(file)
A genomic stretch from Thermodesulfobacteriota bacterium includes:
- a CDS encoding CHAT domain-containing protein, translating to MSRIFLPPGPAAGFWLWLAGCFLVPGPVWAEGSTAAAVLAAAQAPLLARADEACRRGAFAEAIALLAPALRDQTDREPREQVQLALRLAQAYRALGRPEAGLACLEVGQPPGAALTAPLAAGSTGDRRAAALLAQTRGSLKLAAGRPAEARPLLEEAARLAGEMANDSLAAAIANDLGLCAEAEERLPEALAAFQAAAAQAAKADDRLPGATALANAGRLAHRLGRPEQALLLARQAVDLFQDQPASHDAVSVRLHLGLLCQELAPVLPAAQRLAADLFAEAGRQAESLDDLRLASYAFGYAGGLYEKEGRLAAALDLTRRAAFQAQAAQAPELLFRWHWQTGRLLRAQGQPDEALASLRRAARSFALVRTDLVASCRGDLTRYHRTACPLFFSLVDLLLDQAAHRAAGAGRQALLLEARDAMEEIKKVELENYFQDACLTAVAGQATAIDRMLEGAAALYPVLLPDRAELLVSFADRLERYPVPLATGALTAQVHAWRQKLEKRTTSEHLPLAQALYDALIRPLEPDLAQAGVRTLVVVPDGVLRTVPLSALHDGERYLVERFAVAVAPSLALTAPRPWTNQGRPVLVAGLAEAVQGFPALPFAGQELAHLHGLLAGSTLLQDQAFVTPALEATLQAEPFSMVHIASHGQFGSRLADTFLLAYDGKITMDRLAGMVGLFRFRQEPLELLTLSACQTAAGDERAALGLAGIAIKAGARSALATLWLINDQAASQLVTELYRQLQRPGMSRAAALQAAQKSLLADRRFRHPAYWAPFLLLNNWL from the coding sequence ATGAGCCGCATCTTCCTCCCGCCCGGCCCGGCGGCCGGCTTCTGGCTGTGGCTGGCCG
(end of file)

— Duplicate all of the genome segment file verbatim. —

A genomic stretch from Thermodesulfobacteriota bacterium includes:
- a CDS encoding CHAT domain-containing protein, translating to MSRIFLPPGPAAGFWLWLAGCFLVPGPVWAEGSTAAAVLAAAQAPLLARADEACRRGAFAEAIALLAPALRDQTDREPREQVQLALRLAQAYRALGRPEAGLACLEVGQPPGAALTAPLAAGSTGDRRAAALLAQTRGSLKLAAGRPAEARPLLEEAARLAGEMANDSLAAAIANDLGLCAEAEERLPEALAAFQAAAAQAAKADDRLPGATALANAGRLAHRLGRPEQALLLARQAVDLFQDQPASHDAVSVRLHLGLLCQELAPVLPAAQRLAADLFAEAGRQAESLDDLRLASYAFGYAGGLYEKEGRLAAALDLTRRAAFQAQAAQAPELLFRWHWQTGRLLRAQGQPDEALASLRRAARSFALVRTDLVASCRGDLTRYHRTACPLFFSLVDLLLDQAAHRAAGAGRQALLLEARDAMEEIKKVELENYFQDACLTAVAGQATAIDRMLEGAAALYPVLLPDRAELLVSFADRLERYPVPLATGALTAQVHAWRQKLEKRTTSEHLPLAQALYDALIRPLEPDLAQAGVRTLVVVPDGVLRTVPLSALHDGERYLVERFAVAVAPSLALTAPRPWTNQGRPVLVAGLAEAVQGFPALPFAGQELAHLHGLLAGSTLLQDQAFVTPALEATLQAEPFSMVHIASHGQFGSRLADTFLLAYDGKITMDRLAGMVGLFRFRQEPLELLTLSACQTAAGDERAALGLAGIAIKAGARSALATLWLINDQAASQLVTELYRQLQRPGMSRAAALQAAQKSLLADRRFRHPAYWAPFLLLNNWL from the coding sequence ATGAGCCGCATCTTCCTCCCGCCCGGCCCGGCGGCCGGCTTCTGGCTGTGGCTGGCCG